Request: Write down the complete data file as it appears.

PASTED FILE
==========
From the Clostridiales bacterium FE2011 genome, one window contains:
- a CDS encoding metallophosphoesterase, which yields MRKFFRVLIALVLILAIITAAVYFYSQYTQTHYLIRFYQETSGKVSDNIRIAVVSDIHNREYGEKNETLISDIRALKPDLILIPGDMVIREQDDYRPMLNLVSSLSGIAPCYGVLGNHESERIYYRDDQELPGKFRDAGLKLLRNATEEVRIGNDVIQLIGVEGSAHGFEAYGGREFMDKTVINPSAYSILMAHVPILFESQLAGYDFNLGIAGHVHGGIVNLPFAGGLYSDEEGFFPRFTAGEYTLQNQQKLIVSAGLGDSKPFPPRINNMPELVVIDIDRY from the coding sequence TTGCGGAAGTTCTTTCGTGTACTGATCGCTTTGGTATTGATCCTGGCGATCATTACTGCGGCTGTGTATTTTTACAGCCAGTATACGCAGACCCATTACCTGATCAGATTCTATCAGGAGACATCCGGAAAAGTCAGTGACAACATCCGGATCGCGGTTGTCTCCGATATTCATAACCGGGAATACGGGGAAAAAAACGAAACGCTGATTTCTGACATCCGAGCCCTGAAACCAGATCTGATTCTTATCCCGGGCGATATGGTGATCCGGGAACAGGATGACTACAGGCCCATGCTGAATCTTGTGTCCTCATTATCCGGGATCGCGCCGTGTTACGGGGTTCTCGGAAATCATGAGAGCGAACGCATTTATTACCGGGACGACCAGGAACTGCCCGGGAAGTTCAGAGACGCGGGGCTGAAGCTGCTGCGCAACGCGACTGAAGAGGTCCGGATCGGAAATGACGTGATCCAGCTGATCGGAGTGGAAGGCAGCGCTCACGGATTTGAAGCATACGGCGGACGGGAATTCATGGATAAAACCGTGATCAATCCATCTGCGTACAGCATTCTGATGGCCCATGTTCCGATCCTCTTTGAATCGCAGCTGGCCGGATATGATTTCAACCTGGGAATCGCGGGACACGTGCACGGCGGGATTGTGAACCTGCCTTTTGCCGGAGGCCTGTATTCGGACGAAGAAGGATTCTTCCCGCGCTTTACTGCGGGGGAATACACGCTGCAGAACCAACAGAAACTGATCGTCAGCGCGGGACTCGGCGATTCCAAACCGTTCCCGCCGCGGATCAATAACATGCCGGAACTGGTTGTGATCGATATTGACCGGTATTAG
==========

From the Clostridiales bacterium FE2011 genome, one window contains:
- a CDS encoding metallophosphoesterase, which yields MRKFFRVLIALVLILAIITAAVYFYSQYTQTHYLIRFYQETSGKVSDNIRIAVVSDIHNREYGEKNETLISDIRALKPDLILIPGDMVIREQDDYRPMLNLVSSLSGIAPCYGVLGNHESERIYYRDDQELPGKFRDAGLKLLRNATEEVRIGNDVIQLIGVEGSAHGFEAYGGREFMDKTVINPSAYSILMAHVPILFESQLAGYDFNLGIAGHVHGGIVNLPFAGGLYSDEEGFFPRFTAGEYTLQNQQKLIVSAGLGDSKPFPPRINNMPELVVIDIDRY from the coding sequence TTGCGGAAGTTCTTTCGTGTACTGATCGCTTTGGTATTGATCCTGGCGATCATTACTGCGGCTGTGTATTTTTACAGCCAGTATACGCAGACCCATTACCTGATCAGATTCTATCAGGAGACATCCGGAAAAGTCAGTGACAACATCCGGATCGCGGTTGTCTCCGATATTCATAACCGGGAATACGGGGAAAAAAACGAAACGCTGATTTCTGACATCCGAGCCCTGAAACCAGATCTGATTCTTATCCCGGGCGATATGGTGATCCGGGAACAGGATGACTACAGGCCCATGCTGAATCTTGTGTCCTCATTATCCGGGATCGCGCCGTGTTACGGGGTTCTCGGAAATCATGAGAGCGAACGCATTTATTACCGGGACGACCAGGAACTGCCCGGGAAGTTCAGAGACGCGGGGCTGAAGCTGCTGCGCAACGCGACTGAAGAGGTCCGGATCGGAAATGACGTGATCCAGCTGATCGGAGTGGAAGGCAGCGCTCACGGATTTGAAGCATACGGCGGACGGGAATTCATGGATAAAACCGTGATCAATCCATCTGCGTACAGCATTCTGATGGCCCATGTTCCGATCCTCTTTGAATCGCAGCTGGCCGGATATGATTTCAACCTGGGAATCGCGGGACACGTGCACGGCGGGATTGTGAACCTGCCTTTTGCCGGAGGCCTGTATTCGGACGAAGAAGGATTCTTCCCGCGCTTTACTGCGGGGGAATACACGCTGCAGAACCAACAGAAACTGATCGTCAGCGCGGGACTCGGCGATTCCAAACCGTTCCCGCCGCGGATCAATAACATGCCGGAACTGGTTGTGATCGATATTGACCGGTATTAG